Landry says the LSMSA had a profound impact on her life.

"Coming from a rural home town, I didn't have the kinds of academic opportunities that were available to us at the Louisiana School," Landry explains. "If you change the name, you have to start over from square one rebuilding the school's repetitional value."

LSMSA alum Renae Broussard points out that adding Long's name to the school name would create another unanticipated problem.

"The Jimmy D. Long, Sr. Louisiana School for Math, Science and the Arts would not fit on digitized college applications," Broussard pointed out in an email. "That would force shortening, and potentially impact graduating seniors admission and scholarship opportunities by being unrecognizable."

Broussard believes that naming the new residence hall after Long is the best way to honor him because the experience of dormitory life is where the relationships created at the school are forged.

"While LSMSA provides a nationally ranked education, the dormitories are where our alumni family is formed," she wrote. "They are truly the heart of the school."

Broussard points out that LSMSA alumni regularly return to the school to participate in sweat equity activities at the school.

"This bond, this overwhelming love for the school and the unbelievable alumni camaraderie that spans generations, was forged in the dormitories," Broussard continued. "I believe that it is a significantly more fitting honor to name the new dorm after Rep. Long, and I believe he would agree with me."

Ashley Martin agrees.

The 1991 LSMSA grad described the intensity of student life at LSMSA as life-changing.

"It's an intense experience that really shapes you," Martin said in a telephone interview. "You live together for two years and strong bonds are created. You become like a band of brothers." (LSMSA now has three years of classes on its campus.)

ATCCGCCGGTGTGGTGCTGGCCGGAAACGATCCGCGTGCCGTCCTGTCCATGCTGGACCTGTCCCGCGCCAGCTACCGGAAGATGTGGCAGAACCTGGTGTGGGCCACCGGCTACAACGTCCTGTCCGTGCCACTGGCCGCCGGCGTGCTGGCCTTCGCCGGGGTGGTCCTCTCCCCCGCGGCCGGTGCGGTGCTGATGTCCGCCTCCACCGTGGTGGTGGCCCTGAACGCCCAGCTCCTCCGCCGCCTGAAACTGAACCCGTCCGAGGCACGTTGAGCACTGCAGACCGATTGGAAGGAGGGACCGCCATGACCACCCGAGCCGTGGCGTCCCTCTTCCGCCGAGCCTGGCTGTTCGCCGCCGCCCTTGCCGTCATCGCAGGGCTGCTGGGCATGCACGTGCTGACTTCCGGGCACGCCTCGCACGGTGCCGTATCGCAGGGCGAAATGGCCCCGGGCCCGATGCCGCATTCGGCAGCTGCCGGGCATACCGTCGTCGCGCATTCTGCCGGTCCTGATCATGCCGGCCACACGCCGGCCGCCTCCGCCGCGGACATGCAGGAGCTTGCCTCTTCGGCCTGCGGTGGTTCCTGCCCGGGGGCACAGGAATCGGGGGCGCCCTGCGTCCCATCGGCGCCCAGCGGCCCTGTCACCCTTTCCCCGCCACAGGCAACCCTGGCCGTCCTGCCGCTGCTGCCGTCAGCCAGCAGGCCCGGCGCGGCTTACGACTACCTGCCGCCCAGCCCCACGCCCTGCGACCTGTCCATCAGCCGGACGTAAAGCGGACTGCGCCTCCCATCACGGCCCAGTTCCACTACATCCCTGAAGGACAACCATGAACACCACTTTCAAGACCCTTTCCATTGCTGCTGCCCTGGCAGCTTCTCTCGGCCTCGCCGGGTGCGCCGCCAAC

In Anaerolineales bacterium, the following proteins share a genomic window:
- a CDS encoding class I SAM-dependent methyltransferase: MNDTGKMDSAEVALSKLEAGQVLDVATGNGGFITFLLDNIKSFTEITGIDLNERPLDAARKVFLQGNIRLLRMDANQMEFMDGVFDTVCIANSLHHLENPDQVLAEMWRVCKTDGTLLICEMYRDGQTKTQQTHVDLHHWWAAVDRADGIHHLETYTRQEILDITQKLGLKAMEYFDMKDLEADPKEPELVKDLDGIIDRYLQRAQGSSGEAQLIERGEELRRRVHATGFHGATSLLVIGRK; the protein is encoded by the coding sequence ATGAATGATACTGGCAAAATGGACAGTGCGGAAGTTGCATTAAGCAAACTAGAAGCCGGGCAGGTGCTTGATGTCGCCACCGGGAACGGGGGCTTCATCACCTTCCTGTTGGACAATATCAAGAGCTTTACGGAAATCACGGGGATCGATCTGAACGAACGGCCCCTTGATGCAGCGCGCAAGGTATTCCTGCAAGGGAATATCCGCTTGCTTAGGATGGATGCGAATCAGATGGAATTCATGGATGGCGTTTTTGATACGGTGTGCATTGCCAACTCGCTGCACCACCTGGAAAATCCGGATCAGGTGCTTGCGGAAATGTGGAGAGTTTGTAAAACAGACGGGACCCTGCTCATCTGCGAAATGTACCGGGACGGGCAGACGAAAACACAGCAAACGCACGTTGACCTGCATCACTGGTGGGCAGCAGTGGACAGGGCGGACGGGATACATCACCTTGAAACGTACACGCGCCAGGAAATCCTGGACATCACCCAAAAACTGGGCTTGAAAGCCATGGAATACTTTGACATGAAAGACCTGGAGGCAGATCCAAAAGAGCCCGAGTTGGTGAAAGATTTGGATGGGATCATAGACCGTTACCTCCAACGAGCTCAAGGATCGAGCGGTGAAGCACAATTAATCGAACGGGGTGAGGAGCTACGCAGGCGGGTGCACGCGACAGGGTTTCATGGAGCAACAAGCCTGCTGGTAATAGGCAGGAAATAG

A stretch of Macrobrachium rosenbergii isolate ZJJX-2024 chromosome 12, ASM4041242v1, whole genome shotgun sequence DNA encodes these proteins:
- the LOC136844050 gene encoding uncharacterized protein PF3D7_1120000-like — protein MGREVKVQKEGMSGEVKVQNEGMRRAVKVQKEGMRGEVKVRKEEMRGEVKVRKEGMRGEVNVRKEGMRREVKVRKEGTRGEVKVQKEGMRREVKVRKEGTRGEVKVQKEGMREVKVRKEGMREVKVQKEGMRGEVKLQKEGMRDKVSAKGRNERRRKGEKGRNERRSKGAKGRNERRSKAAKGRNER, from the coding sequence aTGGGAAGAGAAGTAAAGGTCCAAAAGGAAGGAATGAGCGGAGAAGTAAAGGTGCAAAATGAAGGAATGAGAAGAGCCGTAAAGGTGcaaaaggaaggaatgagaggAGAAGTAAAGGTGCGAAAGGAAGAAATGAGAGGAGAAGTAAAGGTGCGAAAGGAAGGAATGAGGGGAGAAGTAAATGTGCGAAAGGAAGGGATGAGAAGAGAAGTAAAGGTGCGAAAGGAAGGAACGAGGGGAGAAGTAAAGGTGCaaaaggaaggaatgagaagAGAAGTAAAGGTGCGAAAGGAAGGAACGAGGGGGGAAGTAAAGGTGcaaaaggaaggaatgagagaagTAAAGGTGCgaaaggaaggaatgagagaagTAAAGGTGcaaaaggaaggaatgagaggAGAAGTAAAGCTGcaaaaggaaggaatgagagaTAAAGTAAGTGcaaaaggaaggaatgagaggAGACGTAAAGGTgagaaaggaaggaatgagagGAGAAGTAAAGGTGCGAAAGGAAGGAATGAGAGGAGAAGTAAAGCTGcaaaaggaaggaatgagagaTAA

"What you're exposed to at this school is just phenomenal," Martin explains. "You can't get that anywhere else in this state."

Martin says she hopes her children are able to attend LSMSA.

Martin has been contacting other alumni to encourage them to contact their local legislators to express their opposition to SB1. She's also written letters to members of the House Education Committee and to area legislators explaining her reasons for opposing SB1.

Landry says she plans to attend the hearing tomorrow morning, along with alumni from Acadiana and across the state.

"The vision of the school and our founding fathers is kept alive through the students," Landry says. "Don't take that away from the students and the state of Louisiana."

Sen. Thompson has declared his intention to amend his bill in order to try to make it more palatable to the school's alumni, but he still intends to rename the school after his friend. He will introduce the changes in the Education Committee tomorrow. If the amendments are approved and the bill advances to the House floor, the bill will have to return to the Senate for concurrence with the House-approved amendments.

The calendar is not Thompson's ally here, although the House might hold sessions over the weekend, which could buy him more time to let the bill work its way through the procedural process.

If the bill is defeated in committee tomorrow it is dead for the session.